Posterous If you can email, you can blog. @posterous

Billing / Invoicing:
Billing and Invoicing can suck up a lot of time. It could be more efficient to let a trusted 3rd party do it for you.
Recurly Managing recurring payments @recurly
Chargify Helping over 3,600 merchants manage recurring billing @chargify
Freshbooks Track time, organize expenses and invoice clients @freshbooks

Email handling:
Email is critical to your startup. These are some of our favorite companies that handle email.
Mailchimp Really easy to use service for email newsletters etc.@mailchimp
Sendgrid Email Delivery. Simplified. Increased deliverability, APIs, & analytics. @sendgrid
Google Apps for your domain Powerful communication tools – all hosted by Google

Prototyping and Mockups:
Design before you build. Use your blueprint.
Balsamiq Rapid Wireframing Tool @balsamiq
mocksup Quick and easy mockups @mocksup
jMockups High fidelity mockups in a fraction of the time compared to Photoshop @jMockups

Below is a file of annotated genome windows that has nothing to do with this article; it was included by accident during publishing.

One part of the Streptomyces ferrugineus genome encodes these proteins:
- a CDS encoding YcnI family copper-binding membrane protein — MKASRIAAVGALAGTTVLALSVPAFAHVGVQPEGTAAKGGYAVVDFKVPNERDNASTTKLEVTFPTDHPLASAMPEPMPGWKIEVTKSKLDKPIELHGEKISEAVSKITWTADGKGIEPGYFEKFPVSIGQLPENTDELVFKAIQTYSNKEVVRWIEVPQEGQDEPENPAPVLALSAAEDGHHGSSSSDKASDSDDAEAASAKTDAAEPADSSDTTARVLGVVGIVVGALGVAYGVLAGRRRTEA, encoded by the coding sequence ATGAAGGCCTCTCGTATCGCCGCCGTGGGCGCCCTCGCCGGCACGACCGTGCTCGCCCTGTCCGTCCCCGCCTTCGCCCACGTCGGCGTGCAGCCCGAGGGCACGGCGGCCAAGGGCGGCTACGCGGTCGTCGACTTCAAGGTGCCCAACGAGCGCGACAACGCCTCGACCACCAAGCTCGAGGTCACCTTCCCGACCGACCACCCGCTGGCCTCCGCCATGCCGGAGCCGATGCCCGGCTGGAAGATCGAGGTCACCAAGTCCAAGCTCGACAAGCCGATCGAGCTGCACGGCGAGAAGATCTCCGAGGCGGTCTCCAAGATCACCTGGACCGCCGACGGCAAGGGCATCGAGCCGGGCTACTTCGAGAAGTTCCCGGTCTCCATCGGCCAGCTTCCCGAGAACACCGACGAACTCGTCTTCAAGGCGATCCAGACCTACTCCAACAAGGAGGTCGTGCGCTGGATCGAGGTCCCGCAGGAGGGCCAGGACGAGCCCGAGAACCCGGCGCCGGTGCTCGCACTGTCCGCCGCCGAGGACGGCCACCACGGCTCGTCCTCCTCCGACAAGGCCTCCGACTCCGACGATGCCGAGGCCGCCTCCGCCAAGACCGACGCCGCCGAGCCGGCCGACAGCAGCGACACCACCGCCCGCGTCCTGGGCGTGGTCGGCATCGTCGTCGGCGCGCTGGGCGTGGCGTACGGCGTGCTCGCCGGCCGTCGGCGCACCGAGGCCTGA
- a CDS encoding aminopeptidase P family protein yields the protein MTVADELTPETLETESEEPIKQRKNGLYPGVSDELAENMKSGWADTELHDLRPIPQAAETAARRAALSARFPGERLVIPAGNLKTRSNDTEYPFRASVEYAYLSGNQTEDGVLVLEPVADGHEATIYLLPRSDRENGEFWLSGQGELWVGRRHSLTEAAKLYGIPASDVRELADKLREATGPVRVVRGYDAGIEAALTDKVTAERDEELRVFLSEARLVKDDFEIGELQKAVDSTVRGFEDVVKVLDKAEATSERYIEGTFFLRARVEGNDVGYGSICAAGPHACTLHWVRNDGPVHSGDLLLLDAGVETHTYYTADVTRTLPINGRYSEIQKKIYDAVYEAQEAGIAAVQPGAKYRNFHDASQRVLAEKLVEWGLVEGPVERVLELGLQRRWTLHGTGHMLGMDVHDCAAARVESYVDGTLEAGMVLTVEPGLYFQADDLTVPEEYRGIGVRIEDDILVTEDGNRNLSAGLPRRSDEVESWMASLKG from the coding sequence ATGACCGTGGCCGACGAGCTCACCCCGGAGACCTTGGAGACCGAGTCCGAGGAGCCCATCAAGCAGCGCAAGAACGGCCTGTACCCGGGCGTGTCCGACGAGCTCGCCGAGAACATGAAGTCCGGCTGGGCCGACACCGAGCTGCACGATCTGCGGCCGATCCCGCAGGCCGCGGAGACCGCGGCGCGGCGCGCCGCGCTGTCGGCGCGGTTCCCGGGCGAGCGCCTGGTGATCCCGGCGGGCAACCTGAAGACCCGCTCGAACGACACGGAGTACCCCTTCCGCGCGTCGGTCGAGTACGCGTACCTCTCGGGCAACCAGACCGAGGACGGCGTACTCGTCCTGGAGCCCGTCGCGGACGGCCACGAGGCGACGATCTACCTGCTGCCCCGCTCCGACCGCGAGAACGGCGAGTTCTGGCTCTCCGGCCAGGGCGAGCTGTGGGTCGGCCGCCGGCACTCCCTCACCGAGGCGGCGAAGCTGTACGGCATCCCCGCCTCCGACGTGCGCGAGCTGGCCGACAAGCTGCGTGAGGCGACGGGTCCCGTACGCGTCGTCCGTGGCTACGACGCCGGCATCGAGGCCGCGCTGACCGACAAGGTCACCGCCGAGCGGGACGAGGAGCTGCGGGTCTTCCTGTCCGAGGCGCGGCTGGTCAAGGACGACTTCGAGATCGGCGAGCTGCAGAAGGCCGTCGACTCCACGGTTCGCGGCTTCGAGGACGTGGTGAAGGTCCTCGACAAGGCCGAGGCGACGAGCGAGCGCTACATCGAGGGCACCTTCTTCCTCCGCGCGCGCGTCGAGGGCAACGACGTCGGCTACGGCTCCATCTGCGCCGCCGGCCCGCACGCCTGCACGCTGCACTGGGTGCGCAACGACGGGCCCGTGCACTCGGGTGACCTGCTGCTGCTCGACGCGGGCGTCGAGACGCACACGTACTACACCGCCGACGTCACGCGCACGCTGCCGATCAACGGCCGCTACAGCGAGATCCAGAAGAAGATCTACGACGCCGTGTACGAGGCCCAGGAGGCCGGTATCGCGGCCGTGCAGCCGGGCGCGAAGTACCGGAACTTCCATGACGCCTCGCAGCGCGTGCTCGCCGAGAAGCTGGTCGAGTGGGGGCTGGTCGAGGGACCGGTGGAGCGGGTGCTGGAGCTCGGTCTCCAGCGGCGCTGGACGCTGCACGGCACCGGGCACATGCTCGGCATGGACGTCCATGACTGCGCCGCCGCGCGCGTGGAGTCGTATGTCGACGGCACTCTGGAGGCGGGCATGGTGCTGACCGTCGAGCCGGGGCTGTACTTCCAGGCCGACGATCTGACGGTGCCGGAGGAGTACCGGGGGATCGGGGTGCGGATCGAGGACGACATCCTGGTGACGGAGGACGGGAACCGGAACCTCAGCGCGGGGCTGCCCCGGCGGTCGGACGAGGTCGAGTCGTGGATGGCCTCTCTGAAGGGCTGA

Mockingbird create, link together, preview, and share mockups of your app @gomockingbird

Hosting and Database:
When you hit the front page of Reddit, you can’t afford to have your app buckle under the pressure.
Mediatemple We use these guys for hosting. They’re fantastic. @mediatemple
Linode For hosting or Amazon EC2 @linode
Amazon AWS Scalable services in the cloud
Heroku If you’re using RoR, use this @heroku
Expandrive – Ridiculously simple online storage – SFTP/FTP as a network drive@expandrive

Remote Office:
Your team isn’t always in the same location. Use these apps to stay in sync.
Flowdock Google Wave done right. @flowdock